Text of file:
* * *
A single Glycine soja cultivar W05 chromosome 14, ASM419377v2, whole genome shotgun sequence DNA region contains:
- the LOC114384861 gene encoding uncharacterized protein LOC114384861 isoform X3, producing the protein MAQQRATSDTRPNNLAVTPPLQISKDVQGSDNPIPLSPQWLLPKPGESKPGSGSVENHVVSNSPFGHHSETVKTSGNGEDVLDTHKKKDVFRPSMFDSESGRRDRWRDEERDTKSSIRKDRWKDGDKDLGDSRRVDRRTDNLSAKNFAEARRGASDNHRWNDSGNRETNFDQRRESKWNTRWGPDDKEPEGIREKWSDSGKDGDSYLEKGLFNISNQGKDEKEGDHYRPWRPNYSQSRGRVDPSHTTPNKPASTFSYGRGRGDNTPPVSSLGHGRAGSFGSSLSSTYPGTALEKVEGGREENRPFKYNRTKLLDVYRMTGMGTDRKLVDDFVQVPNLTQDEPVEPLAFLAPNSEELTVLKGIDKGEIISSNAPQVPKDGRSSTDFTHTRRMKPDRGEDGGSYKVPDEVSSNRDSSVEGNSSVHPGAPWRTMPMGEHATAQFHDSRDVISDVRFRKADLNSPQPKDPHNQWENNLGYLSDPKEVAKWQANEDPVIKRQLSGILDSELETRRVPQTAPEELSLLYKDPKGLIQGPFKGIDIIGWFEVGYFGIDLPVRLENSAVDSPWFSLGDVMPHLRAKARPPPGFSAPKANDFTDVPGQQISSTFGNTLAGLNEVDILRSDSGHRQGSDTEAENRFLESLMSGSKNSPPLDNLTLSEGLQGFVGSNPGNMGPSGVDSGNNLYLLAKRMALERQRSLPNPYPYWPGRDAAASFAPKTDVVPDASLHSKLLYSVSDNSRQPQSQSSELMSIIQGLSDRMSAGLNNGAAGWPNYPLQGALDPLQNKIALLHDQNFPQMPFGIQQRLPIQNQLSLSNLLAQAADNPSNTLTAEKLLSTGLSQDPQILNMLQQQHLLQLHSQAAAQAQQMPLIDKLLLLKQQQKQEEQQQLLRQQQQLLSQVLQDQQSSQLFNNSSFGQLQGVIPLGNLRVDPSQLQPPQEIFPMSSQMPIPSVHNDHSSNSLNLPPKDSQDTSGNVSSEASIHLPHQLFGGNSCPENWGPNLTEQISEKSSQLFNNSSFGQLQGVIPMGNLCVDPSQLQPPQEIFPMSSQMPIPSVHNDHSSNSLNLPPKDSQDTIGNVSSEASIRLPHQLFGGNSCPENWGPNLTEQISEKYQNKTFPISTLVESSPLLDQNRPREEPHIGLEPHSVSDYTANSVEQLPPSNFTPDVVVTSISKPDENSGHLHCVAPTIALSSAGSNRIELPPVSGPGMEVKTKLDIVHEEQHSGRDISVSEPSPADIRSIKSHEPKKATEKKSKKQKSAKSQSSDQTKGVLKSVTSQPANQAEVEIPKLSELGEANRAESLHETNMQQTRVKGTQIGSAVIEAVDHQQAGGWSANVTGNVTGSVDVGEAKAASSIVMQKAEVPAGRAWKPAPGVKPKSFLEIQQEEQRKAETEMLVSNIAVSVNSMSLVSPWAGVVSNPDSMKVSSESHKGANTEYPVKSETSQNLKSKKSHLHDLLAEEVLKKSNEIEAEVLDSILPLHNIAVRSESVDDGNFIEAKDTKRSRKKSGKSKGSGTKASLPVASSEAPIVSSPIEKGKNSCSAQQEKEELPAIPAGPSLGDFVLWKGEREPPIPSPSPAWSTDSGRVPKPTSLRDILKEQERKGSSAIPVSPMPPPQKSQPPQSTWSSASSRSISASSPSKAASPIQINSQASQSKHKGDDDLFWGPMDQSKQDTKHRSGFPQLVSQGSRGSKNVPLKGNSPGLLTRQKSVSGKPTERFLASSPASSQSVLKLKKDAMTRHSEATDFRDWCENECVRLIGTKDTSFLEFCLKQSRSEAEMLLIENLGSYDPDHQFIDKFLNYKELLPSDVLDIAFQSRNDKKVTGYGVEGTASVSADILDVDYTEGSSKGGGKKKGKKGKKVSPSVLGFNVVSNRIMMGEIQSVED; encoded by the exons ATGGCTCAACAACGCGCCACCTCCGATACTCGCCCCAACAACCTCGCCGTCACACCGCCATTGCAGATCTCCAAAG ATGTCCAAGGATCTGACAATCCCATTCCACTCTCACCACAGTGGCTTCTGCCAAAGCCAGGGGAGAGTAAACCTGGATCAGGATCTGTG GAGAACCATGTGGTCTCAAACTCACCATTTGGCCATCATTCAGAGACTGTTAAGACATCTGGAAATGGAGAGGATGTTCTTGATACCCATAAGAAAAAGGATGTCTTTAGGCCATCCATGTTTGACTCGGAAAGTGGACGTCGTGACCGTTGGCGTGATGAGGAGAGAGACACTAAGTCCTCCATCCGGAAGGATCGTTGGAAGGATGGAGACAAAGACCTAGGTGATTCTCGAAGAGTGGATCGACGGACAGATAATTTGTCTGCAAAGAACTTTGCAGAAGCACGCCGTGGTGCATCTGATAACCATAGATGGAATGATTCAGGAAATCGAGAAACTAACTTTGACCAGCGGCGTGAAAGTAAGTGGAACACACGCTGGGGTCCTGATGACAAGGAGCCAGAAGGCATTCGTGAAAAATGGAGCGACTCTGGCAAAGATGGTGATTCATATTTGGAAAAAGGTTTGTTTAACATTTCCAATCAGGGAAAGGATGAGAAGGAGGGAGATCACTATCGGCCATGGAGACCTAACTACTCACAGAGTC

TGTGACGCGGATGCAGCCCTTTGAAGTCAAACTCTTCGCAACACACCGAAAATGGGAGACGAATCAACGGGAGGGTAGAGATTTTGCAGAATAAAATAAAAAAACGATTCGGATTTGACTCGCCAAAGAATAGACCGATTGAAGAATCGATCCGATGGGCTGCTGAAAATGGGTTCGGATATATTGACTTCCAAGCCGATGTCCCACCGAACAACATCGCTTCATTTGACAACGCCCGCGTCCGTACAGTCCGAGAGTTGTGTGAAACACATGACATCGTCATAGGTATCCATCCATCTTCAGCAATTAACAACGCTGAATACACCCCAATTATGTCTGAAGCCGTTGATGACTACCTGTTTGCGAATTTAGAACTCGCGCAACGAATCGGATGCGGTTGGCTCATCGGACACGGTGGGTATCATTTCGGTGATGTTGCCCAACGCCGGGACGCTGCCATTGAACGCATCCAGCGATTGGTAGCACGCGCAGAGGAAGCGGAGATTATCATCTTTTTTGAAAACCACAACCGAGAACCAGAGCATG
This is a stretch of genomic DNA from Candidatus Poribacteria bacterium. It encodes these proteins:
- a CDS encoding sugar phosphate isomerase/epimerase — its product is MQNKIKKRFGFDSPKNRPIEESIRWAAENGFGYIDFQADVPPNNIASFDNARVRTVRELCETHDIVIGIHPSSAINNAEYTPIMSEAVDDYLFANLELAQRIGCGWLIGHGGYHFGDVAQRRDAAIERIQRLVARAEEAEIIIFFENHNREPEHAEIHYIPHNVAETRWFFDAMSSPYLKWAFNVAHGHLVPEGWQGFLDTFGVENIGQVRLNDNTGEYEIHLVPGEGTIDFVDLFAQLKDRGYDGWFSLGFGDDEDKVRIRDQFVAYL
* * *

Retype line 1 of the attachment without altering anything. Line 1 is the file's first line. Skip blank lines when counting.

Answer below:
A single Glycine soja cultivar W05 chromosome 14, ASM419377v2, whole genome shotgun sequence DNA region contains: